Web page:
IT has been in the news lately with the less-than-successful launch of the government healthcare exchange website, healthcare.gov. For some, it is an indictment of technology gone wild and for others it is clear evidence of political ineptitude. I am not used to seeing political cartoons about information professionals, but it is becoming the new norm. The reasons behind the failure are complex, but I would like to focus on one this week that I think will help all of us to avoid missteps such as this in the future. One thing that is imperative at a new launch is load testing.
Load testing is defined as executing the largest number of tasks, under test, that the system can handle. It also means understanding the behavior of the system under that maximum load. Is it just slow or is it completely unavailable? One may be acceptable and the other unacceptable. Load testing is most successful when the maximum number of users or concurrent processes is known in advance. In the case of the healthcare exchange, I believe that there is enough data to predict how many people would try to access the site in any given period.
All the Way Down the Line
It all sounds so simple but it can get very complicated. Not only do you need to test the potential load on the website and the web application, but you also need to test the potential load on the web server, the database serving the information, the database server, and the network tying it all together. Weak performance in any of these can cause the kind of problems seen with healthcare.gov. This is where an IT troubleshooter is worth their weight in gold. Someone who understands the interoperability between all of these systems and processes can root out potential problems before the application goes live.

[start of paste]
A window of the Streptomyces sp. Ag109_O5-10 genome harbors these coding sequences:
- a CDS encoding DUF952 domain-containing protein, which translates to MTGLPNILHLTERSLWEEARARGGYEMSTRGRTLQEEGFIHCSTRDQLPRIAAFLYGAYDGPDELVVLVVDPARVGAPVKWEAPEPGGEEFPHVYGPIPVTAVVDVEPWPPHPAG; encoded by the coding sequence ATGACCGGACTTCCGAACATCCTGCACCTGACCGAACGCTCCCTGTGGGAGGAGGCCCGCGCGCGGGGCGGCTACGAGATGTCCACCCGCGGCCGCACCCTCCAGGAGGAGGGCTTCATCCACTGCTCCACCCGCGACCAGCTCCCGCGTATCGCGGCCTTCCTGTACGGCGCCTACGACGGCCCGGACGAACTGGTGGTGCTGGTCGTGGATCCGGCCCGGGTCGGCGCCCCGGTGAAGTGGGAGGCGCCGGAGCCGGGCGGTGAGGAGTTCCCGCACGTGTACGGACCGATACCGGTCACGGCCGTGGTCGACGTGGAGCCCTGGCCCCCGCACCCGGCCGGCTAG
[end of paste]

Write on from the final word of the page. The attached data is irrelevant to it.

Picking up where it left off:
When to launch a new application or website is also partly common sense. Computer testing can only go so far. If, what is reported in the Washington Post is correct, not only did the load test fail, the common sense test failed as well:
“Days before the launch of President Obama’s online health insurance marketplace, government officials and contractors tested a key part of the Web site to see whether it could handle tens of thousands of consumers at the same time. It crashed after a simulation in which just a few hundred people tried to log on simultaneously. Despite the failed test, federal health officials plowed ahead.”
In cases such as this I think of the immortal words of Walt Kelly: “We have met the enemy, and he is us.”
It is possible to correctly predict the performance of an application and have a wildly successful launch. Do you have stories of successes, large or small? Do you have stories of failures that you would just as soon forget but provided great lessons to you and others? I encourage you to share your story so that we can all learn. Let me know your thoughts.
Kelly Brown is an IT professional, adjunct faculty for the University of Oregon, and academic director of the UO Applied Information Management Master’s Degree Program. He writes about IT and business topics that keep him up at night.